With the start of the Covid-19 pandemic, unavoidable actions to save lives had to be taken. Countries across the globe went into lockdown with businesses shutting down and many eventually faced foreclosure. While it was necessary to save lives, the long period of restrictions due to the pandemic had an inevitable impact on the economy in the US and around the globe. We asked experts to weight-in on how all this affected the economy.
“It is no surprise that many businesses have faced major hardships during the COVID-19 pandemic. Many have had to lay off staff or even shut down, and those that are staying afloat are not getting the custom they need to thrive again because many have lost a source of income. One surprise, however, maybe the fact that a lot of smaller businesses and entrepreneurs are thriving. Either due to temporary restrictions in travel or the increase in hiring remote workers, many are benefitting as a result, and it is unlikely to change after we return to some form of normal.”
Ethan Taub, CEO Loanry
“In my opinion Although it is impossible to predict precisely how much economic harm will be caused by the global COVID-19 coronavirus pandemic, I believe that it will have a significant negative effect on the global economy. Prior to assessing the effect of COVID-19 on higher education, it is important to consider the virus's impact on the financial stability of countries worldwide. Numerous countries' economies have been shattered by the pandemic and the economic hardships would have an impact on families' ability to fund their children's future higher education choices. Consumer spending, including higher education, will continue to fall in the post-COVID-19 world as a result of economic contractions. Families facing a bleak economic future would be hesitant to enroll their children in expensive colleges. Students in colleges and universities will continue to oppose online-only education. According to my knowledge countries cannot continue to play for the sake of the economy at the moment. For institutions of higher education, I assume the same is valid. Executives at colleges and universities cannot continue to play for the schools of the future. They must imagine how their schools would look once the virus has ceased to control faculty, student, and administrator activities. Chief executives must be able to lead with creativity and ingenuity, not just on the margins. They must be able to abandon obsolete business models and embrace partnership in place of competition. Economic stagnation caused by the pandemic, as well as the detrimental effect on higher education caused by an economic downturn, would not stop until a vaccine is discovered and distributed. Both the global economy and higher education can take years to recover from COVID-19.”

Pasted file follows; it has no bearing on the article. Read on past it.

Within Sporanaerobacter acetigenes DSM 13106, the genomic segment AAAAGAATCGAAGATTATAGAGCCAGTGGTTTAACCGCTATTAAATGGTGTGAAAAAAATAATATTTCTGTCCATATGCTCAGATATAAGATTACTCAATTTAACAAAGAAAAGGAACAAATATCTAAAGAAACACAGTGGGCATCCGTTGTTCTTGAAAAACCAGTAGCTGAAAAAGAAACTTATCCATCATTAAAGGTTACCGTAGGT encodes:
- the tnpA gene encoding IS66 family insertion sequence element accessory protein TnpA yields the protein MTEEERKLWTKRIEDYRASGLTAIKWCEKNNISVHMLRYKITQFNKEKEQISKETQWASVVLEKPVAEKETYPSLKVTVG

Chris Taylor, Marketing Director at Profit Guru
“We anticipate financial markets to remain unstable as the virus spreads and disrupts economic activity, particularly in wealthy nations. It's still unclear if this crisis will have long-term structural repercussions for the global economy or will have only short-term financial and economic implications. In any event, infectious illnesses like COVID-19 have the potential to wreak havoc on the regional and global economy. Because of the high level of transportation connections, globalization, and economic interdependence, containing the virus and mitigating the danger of importation has been extraordinarily difficult and expensive once the illness spread to several regions. This necessitates international cooperation and worldwide investment in vaccine research and delivery, as well as preventative measures such as national and international capacity building in real-time surveillance and the development of contact tracing capabilities. Because new virus outbreaks are unlikely to go away very soon, strong worldwide action is essential to save lives as well as maintain economic prosperity.”
Alan Harder, Mortgage Broker, AlanHarder.ca
“The COVID-19 pandemic has hit the economy badly. One of the IMF estimates states that the world economy has shrunk by over 4% in 2020 that is the worst decline since the Great Depression of 1930. Most major economies suffered a recession with China being the only exception that registered a growth of 2%. The hospitality and travel industry has suffered the worst with a huge number of companies going bankrupt. The only sector to have some smoothness in the business was pharmaceuticals where many new individuals and firms joined in. Global unemployment has increased by a whopping 33 million in 2020 as per the reports by the International Labour Organization.”
Mark Condon, Owner and CEO at Shotkit
There is no doubt about the devastating effects of the pandemic on the economy, in the US and across the globe. Everyone was impacted by this to varying extents. While the world has witnessed the tragic loss of lives to the pandemic, it has alongside witnessed a tremendous blow to the economy as well. How long it takes to recover from this blow is yet to be seen.